The whole upstairs of the Washington School could be converted to a dance hall, and dances also took place on the second floor of Thornton’s Garage. The expansive upper space in Thornton’s building evolved into the town’s first community entertainment and recreational center. Over time, there was a barroom, poolhall, poker and cardroom, dance hall, basketball court and a theater to show movies.
The Castleton Volunteer Fire Company will have house numbers available for purchase at their Open House on Saturday, May 8 from 1-4 p.m. Rappahannock County Seniors get free house numbers. Kids get free fire stickers and hats. Snacks will also be provided. 593 Castleton Ford Rd., Castleton.
On Saturday, April 24, from 9 a.m. to noon at Rappahannock County Park, 7 Park Lane, join the Rappahannock County Recreational Facilities Authority (RCRFA), Rappahannock County Park Foundation, Friends of the Rappahannock, Piedmont Environmental Council, Old Rag Master Naturalists, Rappahannock Fauquier Master Gardeners, and local volunteers as they clean up the Rush River to ensure its safety for our community.
The Theatre House at Castleton Farms is opening its doors for the first time in 15 months. Join the Castleton Chamber Players tonight, Thursday April 22 at 7:30 p.m. for a performance of Beethoven’s Horn Sonata, Strauss’ Violin Sonata and a selection of Art Songs. Violinist Eric Silberger and cellist Daniel Lelchuk will be joined by pianist Bradley Moore and operatic tenor Paul Groves.
The historic Scrabble School, a Rosenwald School in Castleton, will be the subject of yet another documentary to be released in May 2021, this time in cooperation with Education Week, an independent news organization that has covered education since 1981.
On Friday evening, the Castleton Chamber Players will perform for a live audience — for the very first time since the beginning of the COVID-19 pandemic 15 months ago.
June 12, 1986: Mike Brown, owner of B and B Service Center on Rt. 211 just west of Washington, has opened a parts department in his station. Mr. Brown, well-known to Rappahannock residents for more than nine years, has become part of the National Automotive Parts Association dealer network.
Baldwin’s Grocery has a new face working at the store: Lori-Anne Moss of Castleton. She has been in the cashier business for five years. I got to know her when she work at Hillsdale. With Ashley Mills showing her the ropes at Baldwin’s, she will catch on fast.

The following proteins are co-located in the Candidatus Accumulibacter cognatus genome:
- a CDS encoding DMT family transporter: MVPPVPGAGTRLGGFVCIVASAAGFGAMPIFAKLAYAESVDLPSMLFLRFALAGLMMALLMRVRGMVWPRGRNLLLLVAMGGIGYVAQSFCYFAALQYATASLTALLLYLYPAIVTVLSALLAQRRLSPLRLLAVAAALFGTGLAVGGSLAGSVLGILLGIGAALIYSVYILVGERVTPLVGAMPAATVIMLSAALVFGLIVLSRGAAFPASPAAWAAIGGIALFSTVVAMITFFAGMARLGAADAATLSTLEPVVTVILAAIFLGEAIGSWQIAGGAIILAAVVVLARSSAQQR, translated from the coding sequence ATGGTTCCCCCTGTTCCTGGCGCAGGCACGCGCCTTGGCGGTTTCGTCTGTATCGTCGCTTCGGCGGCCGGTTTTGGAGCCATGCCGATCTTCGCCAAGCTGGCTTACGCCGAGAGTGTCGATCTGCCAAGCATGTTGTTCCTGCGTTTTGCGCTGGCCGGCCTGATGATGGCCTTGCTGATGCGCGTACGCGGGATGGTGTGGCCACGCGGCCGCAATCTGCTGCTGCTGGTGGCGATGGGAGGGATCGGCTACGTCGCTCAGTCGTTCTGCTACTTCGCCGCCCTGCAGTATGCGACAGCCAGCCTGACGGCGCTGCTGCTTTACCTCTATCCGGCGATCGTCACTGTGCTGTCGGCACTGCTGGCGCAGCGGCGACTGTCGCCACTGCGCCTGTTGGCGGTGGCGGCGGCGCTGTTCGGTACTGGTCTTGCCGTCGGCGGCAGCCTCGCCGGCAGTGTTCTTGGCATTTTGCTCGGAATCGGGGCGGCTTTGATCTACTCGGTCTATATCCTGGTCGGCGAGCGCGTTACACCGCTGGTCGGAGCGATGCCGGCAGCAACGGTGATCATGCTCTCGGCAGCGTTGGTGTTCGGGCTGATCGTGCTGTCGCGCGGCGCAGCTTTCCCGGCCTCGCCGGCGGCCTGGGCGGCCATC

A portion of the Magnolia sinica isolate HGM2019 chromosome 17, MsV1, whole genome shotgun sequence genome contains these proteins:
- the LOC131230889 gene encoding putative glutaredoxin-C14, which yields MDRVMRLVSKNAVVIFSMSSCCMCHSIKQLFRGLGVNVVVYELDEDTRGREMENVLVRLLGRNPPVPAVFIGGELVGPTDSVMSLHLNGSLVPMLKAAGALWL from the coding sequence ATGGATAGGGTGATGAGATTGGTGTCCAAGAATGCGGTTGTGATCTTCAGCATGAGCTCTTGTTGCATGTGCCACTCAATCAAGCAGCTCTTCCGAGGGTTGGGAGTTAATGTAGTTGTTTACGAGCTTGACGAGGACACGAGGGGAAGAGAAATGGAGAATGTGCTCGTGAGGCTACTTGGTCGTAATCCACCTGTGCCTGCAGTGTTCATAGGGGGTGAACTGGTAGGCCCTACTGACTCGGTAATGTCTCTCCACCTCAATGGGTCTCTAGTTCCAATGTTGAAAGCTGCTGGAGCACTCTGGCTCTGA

Yip Harburg, the composer of Somewhere Over the Rainbow, said, “Words make you think thoughts. Music makes you feel a feeling. But a song makes you feel a thought.” And that’s been the goal of Kid Pan Alley’s “Because We Have Music” virtual concert series over the last year — to help us feel deeply in these times of numbness and separation.
If you’re in Alexandria in April or May, stop in at the Athenaeum Gallery in Old Town to see Rappahannock artist Patricia Underwood’s solo exhibition. Opening today, Thursday, April 8, the show will run through May 16 with socially-distanced meet-and-greets scheduled April 10, May 1, and May 15. An artist talk will be held via Zoom on May 15.
If you weren’t part of the dulcimer community, it’s unlikely that you would have heard of a man named Ralph Lee Smith. Ralph played a significant role in the folk revolution of the 1960s and ’70s and was also a groundbreaking researcher of the history of the Appalachian dulcimer, a wooden instrument with three or four strings and frets that is played on the lap.
In 1935, a new waterworks system provided potable water to the town, and that led to the organization of the first Washington Volunteer Fire Department. Franklin Clyde Baggarly was elected chief of the new department and was asked by the Town Council to develop a constitution and bylaws.
This Saturday, March 27, Flint Hill Fire and Rescue will host an easter egg hunt for kids of all ages and a special prize will be awarded to the winners of each age group with the most eggs. There will be a vendor selling hotdogs, chips and drinks, and families are encouraged to keep an eye out for a “special visitor” with long ears and a fluffy tail.
Join Gay Street Gallery this Saturday, March 20, from 5 p.m. to 6 p.m. for a Virtual Artists’ Talk. The event will showcase the gallery’s newest exhibition featuring Barbara Heile, a Rappahannock resident who is well known both locally and nationally. This is her first show at Gay Street Gallery and they are very excited to be presenting her new, non-objective work.
The Rappahannock County Board of Supervisors last week became the first and only county governing body to denounce the regional college board’s decision to “abandon” the name of Lord Fairfax.
The Rappahannock County Library will reopen for patron visits beginning Monday March 15, 2021. Patrons may visit in-person Monday through Friday from 10 a.m. until 6 p.m. Curbside delivery will continue for patrons who are not comfortable coming inside. Masks and social distancing are required and respectfully requested. Please do not enter the library if you have a fever or are ill.
Dec. 31, 1981: By late spring, sedentary secretaries, lawyers, clerks and other office workers in the town of Washington will be able to chin-up, push-up, squat, jump and jog their way through lunch hour on the new one kilometer fitness trail that will be part of the county’s first park.
By the year 1930, Rappahannock County had struggled through the chestnut blight, the loss of many apple crops from frost and the clear-cutting of the mountains whose woods had provided major income to many families. The brutal drought of the early 1930s and the Great Depression were two more blows to this rural population.